Lessons from the 1984-85 Vaal Uprising for Rebuilding a United Front of Communities and Workers Today
When we talk about people’s power we are not thinking about putting our leaders into the very same structures. We do not want Nelson Mandela to be the state President in the same kind of parliament as Botha. We do not want Walter Sisulu to be Chairperson of a Capitalist Anglo-American corporation.
So said a United Democratic Front pamphlet called “Building People’s Power” that was produced in the 1980s. It continued, “We are struggling for a different system where power is no longer in the hands of the rich and powerful. We are struggling for a government that we will all vote for.” The UDF, formed in 1983, was a coalition of anti-apartheid community, church, worker, youth, sports and other groups. Along with forces like the “workerist” Federation of South African Trade Unions it played a key role in resistance.
What the UDF wanted sounds like almost the exact opposite of what actually happened: more than 20 years later, it is not Sisulu who is chairperson of Anglo-American Corporation, but the ANC’s Cyril Ramaphosa, the Butcher of Marikana, who is a shareholder on the capitalist Lonmin Corporation. Even though people have the right to vote now, fewer and fewer people are actually voting because they don’t get what they vote for; and power and wealth are still in the hands of the rich and powerful.
What went wrong, and what lessons we can draw? What are some of the similarities between the 1980s and today? What is the way forward?
Renewal and crisis in South African labour today: Towards transformation or stagnation, bureaucracy or self-activity?
South African unions are large but fragmented, substantial but politically weak. They represent different political traditions and all are marked by serious organisational problems. They have little impact on the official public sphere. The unions need to work towards realizing a stateless, classless, self-managed society without hierarchy, based on political pluralism and freedom.
[Download the PDF here]
- South Africa and the DRC: Has Rhodes passed on the baton? by Shawn Hattingh (ZACF)
- Class Rule Must Fall! More Statues, More Working Class by Leroy Maisiri
- For How Long can South African Elites Keep Misleading the People? by Philip Nyalungu
- SPEECH: Working Class Struggle, Blazing a Path to Freedom by Lucien van der Walt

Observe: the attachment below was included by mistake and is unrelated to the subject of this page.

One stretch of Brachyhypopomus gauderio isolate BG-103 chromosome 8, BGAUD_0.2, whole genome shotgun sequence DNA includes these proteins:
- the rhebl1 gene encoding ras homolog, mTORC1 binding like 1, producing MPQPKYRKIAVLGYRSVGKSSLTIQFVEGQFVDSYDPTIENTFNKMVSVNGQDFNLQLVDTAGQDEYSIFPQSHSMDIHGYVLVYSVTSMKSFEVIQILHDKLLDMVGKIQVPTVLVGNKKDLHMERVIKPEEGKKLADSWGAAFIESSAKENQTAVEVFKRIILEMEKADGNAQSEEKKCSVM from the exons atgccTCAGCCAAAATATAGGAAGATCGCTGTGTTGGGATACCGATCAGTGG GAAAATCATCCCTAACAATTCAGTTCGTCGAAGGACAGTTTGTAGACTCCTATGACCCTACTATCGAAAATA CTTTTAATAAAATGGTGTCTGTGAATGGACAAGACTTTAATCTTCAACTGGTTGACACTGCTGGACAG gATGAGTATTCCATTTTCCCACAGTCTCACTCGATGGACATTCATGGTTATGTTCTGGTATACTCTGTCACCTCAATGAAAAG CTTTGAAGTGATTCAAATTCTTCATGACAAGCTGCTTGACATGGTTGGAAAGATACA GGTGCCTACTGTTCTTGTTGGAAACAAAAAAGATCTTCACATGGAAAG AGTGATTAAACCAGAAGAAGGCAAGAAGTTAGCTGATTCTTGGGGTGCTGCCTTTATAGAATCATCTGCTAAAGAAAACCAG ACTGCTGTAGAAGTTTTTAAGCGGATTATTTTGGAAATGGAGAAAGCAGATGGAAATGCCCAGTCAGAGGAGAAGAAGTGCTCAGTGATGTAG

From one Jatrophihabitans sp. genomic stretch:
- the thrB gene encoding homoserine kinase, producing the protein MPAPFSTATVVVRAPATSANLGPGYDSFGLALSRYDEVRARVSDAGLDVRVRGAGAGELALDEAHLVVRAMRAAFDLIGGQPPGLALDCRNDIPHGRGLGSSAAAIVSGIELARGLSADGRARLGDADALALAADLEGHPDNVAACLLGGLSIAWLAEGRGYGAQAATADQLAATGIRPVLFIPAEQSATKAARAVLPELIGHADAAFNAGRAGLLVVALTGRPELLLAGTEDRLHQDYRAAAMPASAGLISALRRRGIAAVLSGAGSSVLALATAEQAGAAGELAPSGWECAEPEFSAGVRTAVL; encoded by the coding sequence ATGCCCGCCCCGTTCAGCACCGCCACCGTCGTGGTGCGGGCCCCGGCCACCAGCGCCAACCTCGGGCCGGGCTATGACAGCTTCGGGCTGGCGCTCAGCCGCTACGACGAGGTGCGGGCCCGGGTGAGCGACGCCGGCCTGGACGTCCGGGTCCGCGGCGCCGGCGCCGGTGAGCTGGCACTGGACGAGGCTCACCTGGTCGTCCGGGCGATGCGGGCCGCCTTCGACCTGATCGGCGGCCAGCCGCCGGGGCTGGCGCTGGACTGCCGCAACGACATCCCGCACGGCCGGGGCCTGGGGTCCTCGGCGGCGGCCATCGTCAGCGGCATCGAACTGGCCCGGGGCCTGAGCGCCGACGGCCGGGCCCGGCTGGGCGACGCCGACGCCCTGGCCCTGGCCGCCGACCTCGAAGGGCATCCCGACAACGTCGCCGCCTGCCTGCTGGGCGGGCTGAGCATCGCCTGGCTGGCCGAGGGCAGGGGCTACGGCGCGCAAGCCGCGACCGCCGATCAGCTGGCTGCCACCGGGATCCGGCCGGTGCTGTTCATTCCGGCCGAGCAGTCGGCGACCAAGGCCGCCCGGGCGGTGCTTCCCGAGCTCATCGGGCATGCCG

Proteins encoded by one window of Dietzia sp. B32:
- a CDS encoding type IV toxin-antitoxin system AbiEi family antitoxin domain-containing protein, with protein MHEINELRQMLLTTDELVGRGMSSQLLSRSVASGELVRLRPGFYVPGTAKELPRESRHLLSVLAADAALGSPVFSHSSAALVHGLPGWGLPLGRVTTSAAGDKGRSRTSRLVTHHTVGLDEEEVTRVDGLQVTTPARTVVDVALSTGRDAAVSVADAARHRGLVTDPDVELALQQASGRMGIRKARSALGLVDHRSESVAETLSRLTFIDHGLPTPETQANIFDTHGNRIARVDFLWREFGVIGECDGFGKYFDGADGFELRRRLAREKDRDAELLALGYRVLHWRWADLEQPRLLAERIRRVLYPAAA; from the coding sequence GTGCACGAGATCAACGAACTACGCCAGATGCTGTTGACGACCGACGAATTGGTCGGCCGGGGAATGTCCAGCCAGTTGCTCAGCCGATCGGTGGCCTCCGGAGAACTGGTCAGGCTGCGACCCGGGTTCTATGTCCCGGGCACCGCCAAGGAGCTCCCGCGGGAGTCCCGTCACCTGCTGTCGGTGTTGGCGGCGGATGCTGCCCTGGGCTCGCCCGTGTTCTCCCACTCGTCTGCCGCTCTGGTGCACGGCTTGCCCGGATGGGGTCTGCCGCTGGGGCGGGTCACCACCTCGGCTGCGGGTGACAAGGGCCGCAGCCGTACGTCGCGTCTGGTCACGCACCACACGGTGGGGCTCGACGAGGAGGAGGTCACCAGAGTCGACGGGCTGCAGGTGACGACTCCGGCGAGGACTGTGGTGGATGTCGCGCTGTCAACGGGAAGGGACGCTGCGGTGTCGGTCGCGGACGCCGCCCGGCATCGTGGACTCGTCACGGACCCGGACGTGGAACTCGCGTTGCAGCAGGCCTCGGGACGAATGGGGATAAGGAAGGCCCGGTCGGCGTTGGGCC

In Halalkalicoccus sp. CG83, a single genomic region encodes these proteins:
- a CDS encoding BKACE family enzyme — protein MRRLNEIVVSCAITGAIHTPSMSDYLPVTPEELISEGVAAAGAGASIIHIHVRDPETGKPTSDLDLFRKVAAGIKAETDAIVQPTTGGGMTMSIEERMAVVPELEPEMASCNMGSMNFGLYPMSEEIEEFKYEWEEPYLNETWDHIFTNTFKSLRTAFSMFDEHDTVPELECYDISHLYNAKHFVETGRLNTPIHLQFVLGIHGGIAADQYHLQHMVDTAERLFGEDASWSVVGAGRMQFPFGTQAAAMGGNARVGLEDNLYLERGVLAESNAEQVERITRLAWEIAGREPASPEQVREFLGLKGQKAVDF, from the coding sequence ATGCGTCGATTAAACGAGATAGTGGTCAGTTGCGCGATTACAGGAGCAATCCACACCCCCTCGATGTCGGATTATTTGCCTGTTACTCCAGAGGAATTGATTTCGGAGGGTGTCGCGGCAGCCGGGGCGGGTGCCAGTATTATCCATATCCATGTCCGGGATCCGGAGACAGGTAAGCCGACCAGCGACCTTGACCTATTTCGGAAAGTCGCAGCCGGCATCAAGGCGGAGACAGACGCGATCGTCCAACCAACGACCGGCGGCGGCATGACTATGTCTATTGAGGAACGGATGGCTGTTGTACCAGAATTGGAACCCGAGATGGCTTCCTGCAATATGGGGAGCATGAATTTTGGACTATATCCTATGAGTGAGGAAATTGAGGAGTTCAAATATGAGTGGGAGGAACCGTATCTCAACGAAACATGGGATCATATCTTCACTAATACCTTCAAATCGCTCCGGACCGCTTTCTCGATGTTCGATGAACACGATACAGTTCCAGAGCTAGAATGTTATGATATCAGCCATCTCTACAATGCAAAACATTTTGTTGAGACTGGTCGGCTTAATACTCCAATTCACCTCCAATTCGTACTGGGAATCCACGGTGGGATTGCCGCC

- The General Approach of Anarchists/Syndicalists to the United Front and NUMSA by Jakes Factoria and Tina Sizovuka
- In the Rubble of US Imperialism: The PKK, YPG and the Islamic State by Shawn Hattingh (ZACF)
- The State of Climate Change by Bongani Maponyane (ZACF)
- Building a Mass Anarchist Movement: The Example of Spain’s CNT by Thabang Sefalafala and Lucien van der Walt
- Imperial Wars, Imperialism and the Losers: A Critique of Certain ‘Labour Aristocracy’ Theories by Lucien van der Walt
Black Stars of Anarchism
- Domingos Passos: The Brazilian Bakunin by Renato Ramos and Alexandre Samis
- Review: Spanish Revolution Remembered: Peirats’ “The CNT in the Spanish Revolution” by Jakes Factoria
- The Anarchist Road to Revolution by Bongani Maponyane (ZACF)
- Putting Politics into Practice: The Importance of Democracy and Education in Unions by Pitso Mompe (ZACF)
- Anarchism and Counter-Culture: The Centrality of Ideas by Warren McGregor (ZACF)
In this section we address questions that have been posed to ZACF militants. We are sharing these discussions because we think these are important and pertinent issues in Southern Africa. If you have questions you would us to address in our next issue, please get in touch!
In this column, comrade Themba Kotane, a union militant, asks:
Will the United Front (UF) address the crises we are currently facing in South Africa? I am concerned about how the UF works and who leads it. In my own view we don’t need a leader, we need to all have equal voice. How can we build the UF as a basis for a stateless, socialist, South Africa?
Jakes Factoria and Tina Sizovuka respond:
In 2013, Zabalaza/ ZACF took a decision to redirect our energies into certain aspects of our work that we felt were more urgent and immediately important at the time, given the challenges and conditions we were facing. The bad news is that this decision took its toll on our publishing work, which partly explains the long gap (over two years) between issues of our journal. The good news is that this reorientation has paid off elsewhere: hiccups notwithstanding, over the past two years our militants have participated in various new initiatives in and around Johannesburg, where we have witnessed a renewed and growing interest in anarchism. The inclusion of several new names in this issue is a much-welcomed reflection of these changes.
Over the past two years, there have been many important developments that deserve special consideration. We have tried to include our own, anarchist, appraisals of these where possible, although in some respects we have fallen unavoidably short. It is precisely because South Africa’s burning social and national issues remain unresolved (in fact they cannot be resolved within the existing capitalist and political party systems established in 1910 and 1994), that the country continues to undergo social turbulence, seen in strikes, union splits, struggles over symbols, and sadly, anti-immigrant attacks.